New Delhi: Indian oil refineries are increasing oil imports, aiming to meet annual production targets. The move might accelerate the surge in oil prices, which is nearing 100 US dollars a barrel, Bloomberg reported.
Last month, 18 of 23 Indian refineries operated at more than 100% nameplate capacity, while it was only eight refineries doing the same in August. The average run rates in the facilities were 101% last month while it was 87 per cent in August, officials from the sector informed.
The three state-run players in the sector, Indian Oil Corp., Bharat Petroleum Corp. and Hindustan Petroleum Corp., are planning for extra barrels from term-contract suppliers like Saudi Arabia and Iraq or purchase from the spot market. The three state-owned plus the Mangalore Refinery & Petrochemicals Ltd contributes 65 per cent of India's oil processing capacity. All are aiming to level their output with annual production goals, which was derailed by the second wave of the pandemic, which stamped down oil demand. However, oil processing touched the highest in a year in December, though Omicron rage is around.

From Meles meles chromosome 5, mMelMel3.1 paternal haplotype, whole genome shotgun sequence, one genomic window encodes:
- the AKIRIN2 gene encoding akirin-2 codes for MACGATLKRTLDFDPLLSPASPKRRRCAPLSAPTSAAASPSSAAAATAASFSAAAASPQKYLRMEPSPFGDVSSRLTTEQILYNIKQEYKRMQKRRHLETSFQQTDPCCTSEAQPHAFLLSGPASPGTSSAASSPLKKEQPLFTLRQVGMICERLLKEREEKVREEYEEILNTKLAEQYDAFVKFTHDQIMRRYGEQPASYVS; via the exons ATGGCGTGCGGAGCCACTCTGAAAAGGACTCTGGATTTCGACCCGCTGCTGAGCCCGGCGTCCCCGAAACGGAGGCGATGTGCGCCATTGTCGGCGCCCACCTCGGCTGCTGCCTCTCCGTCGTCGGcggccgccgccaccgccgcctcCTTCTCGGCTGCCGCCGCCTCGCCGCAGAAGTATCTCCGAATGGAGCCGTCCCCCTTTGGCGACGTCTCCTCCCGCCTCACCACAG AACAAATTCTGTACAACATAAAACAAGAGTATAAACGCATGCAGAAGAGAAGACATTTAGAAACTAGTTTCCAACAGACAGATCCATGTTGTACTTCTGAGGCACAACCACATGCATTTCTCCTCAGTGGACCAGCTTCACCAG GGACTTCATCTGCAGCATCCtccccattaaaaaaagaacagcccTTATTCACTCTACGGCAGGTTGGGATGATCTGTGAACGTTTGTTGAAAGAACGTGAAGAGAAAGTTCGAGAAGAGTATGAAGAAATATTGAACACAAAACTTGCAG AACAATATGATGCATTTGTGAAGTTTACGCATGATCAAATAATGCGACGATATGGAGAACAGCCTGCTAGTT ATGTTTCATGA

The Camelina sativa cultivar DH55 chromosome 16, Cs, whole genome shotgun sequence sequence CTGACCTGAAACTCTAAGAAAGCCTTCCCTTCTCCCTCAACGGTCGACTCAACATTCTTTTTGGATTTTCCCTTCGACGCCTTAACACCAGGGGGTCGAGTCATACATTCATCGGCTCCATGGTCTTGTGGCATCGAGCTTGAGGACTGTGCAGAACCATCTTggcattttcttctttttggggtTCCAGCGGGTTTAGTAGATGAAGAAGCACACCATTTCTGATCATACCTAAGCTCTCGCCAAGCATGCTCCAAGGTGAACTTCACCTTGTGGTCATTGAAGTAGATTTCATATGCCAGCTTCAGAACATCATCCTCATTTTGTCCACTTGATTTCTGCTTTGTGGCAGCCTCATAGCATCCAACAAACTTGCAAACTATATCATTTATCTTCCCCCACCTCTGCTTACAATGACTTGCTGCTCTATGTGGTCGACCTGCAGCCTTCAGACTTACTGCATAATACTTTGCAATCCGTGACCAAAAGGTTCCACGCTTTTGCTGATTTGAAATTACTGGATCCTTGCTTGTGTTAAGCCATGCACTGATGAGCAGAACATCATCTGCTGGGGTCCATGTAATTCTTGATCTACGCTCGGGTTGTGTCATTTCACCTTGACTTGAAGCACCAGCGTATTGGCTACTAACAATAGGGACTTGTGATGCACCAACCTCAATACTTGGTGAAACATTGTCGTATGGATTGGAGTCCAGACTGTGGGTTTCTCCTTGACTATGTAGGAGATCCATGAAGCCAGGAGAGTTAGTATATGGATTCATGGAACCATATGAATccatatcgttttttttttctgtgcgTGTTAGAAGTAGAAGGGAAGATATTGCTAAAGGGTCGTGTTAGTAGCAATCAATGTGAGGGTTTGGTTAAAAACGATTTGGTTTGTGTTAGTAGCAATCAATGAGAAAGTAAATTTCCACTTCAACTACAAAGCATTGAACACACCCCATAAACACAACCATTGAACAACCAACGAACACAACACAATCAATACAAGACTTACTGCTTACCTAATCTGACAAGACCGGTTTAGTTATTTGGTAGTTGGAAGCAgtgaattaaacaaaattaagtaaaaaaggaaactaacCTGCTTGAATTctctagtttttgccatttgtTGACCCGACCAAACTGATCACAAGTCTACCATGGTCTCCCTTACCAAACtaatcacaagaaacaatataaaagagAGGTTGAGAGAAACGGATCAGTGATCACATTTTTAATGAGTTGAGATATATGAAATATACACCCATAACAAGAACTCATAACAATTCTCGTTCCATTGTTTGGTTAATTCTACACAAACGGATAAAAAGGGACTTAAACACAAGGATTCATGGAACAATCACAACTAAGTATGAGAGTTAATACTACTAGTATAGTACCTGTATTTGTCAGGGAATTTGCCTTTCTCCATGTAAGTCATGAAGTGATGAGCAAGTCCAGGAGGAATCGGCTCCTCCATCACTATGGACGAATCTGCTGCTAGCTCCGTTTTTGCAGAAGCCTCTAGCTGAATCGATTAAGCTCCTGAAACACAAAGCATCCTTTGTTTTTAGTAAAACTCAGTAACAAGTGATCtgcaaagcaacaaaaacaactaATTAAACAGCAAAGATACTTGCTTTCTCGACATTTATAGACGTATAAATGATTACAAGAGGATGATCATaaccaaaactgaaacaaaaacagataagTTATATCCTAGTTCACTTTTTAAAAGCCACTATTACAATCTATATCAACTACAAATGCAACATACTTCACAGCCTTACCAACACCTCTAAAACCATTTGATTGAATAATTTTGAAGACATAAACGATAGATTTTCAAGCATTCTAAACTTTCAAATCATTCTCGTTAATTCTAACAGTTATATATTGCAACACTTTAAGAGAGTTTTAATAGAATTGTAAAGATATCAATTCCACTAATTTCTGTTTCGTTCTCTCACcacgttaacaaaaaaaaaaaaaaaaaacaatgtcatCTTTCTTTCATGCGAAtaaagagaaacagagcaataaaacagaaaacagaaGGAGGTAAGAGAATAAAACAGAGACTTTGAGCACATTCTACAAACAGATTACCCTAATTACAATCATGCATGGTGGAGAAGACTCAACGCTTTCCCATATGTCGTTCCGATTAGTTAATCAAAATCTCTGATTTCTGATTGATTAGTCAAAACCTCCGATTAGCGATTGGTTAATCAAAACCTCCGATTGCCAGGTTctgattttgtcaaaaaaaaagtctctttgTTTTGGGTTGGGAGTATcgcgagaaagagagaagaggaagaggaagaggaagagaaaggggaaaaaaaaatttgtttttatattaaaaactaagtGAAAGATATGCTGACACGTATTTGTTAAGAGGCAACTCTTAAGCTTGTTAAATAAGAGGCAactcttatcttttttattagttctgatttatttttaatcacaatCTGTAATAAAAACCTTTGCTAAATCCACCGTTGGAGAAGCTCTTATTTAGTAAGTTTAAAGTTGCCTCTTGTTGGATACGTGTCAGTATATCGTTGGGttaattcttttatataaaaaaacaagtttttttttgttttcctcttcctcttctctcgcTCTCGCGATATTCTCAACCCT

Indian Oil, India's biggest refiner, has been stepping up its term volumes with spot purchases for March and April. Hindustan Petroleum has done an expansion in its Mumbai facility for its 40,000-barrels-a-day, and it has to buy more crude oil, according to Chairman Mukesh Kumar Surana.
The most desirable fuel in India, diesel, has churned out profits up to the highest in two years in Asia and the US. Also, exports are expected from India for the region since China has reduced theirs. If local demand declines, state-run refineries might turn to the export possibilities, though they ship their products overseas occasionally.